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Indo-Scythians Mint

The Indo-Scythian kingdom existed from about 150 BC to 400 AD in what is now Northern India, most of present-day Pakistan, parts of southern Afghanistan, and small parts of the easternmost region of present-day Iran. The Indo-Scythians people were heavily influenced by the Greeks who had previously expanded into the area.

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Indo-Scythian coinage

The Indo-Scythians struck coinage in copper, bronze and silver in the same manner as Greek Coinage. The coinage portrayed rulers and Greek deities like Zeus and Poseidon. Later Indian deities were also included on their coinage. The Greek language was used on the legends of the obverse of the coinage, while the reverse featured the Kharoshthi language. Buddhist symbolism such as the raised right hand in a meditative pose, and the Buddhist lion, is present throughout Indo-Scythian coinage. The Indo-Scythian Mint coinage depicted animals that were both familiar and important in the culture. They struck coins that adhered to the Greek weight standard.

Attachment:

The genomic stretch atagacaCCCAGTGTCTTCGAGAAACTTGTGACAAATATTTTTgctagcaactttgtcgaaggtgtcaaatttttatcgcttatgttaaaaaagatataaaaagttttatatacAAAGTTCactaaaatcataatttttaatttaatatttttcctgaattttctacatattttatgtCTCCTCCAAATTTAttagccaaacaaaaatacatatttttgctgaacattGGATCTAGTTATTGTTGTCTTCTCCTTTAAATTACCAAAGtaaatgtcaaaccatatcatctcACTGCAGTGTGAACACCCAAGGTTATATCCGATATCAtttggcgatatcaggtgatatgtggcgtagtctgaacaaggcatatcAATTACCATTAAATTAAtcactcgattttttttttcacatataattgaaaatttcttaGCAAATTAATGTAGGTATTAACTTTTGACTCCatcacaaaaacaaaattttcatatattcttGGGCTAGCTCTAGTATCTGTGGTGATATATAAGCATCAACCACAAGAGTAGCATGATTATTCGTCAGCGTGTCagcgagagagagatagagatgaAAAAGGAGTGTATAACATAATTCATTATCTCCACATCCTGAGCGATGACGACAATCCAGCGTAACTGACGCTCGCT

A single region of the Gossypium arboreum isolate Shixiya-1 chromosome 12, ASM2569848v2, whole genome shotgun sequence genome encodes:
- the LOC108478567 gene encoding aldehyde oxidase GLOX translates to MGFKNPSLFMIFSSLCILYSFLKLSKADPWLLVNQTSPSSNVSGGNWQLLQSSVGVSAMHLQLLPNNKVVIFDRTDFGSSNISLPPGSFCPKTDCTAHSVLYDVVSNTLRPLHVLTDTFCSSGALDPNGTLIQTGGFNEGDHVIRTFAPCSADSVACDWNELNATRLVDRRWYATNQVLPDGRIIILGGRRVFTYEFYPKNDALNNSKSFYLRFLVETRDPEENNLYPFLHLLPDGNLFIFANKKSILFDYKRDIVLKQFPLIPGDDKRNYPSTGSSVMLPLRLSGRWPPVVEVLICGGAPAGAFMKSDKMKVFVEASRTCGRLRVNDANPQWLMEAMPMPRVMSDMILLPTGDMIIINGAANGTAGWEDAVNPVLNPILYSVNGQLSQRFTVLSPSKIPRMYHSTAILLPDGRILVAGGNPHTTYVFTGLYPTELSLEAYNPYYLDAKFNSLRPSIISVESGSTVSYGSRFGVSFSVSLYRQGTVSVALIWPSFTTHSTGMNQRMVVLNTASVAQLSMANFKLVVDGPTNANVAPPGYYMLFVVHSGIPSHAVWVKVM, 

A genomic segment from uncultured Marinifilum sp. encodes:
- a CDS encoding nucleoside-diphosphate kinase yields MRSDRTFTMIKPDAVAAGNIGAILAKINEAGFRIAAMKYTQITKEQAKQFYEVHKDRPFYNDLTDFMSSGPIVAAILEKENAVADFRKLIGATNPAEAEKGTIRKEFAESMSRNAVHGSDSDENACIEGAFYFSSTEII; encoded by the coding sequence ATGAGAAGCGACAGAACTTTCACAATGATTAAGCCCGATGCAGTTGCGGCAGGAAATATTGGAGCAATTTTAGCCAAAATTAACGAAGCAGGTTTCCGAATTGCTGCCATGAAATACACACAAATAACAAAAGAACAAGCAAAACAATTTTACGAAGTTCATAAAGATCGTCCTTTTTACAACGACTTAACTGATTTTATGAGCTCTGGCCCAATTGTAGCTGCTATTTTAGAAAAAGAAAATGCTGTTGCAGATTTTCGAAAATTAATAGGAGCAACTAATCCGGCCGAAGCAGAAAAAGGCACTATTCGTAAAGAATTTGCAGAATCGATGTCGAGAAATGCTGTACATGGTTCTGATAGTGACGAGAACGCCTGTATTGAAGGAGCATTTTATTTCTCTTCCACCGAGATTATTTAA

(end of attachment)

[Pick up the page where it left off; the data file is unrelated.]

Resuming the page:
Indo-Scythian coinage has a high artistic standard and was struck in high relief as ancient Roman and Greek coins were. Near the end of the Indo-Scythinan kingdom, the quality of the numismatic imagery and craftsmanship deteriorated. It is in this late-stage period that the coinage was also debased.

The coinage of the Indo-Scythians has provided enormous benefit to present-day scholars due to the fact that few other historical clues or records exist. The surviving numismatic material has outlined, suggested and confirmed the sequence of historical events and rulers.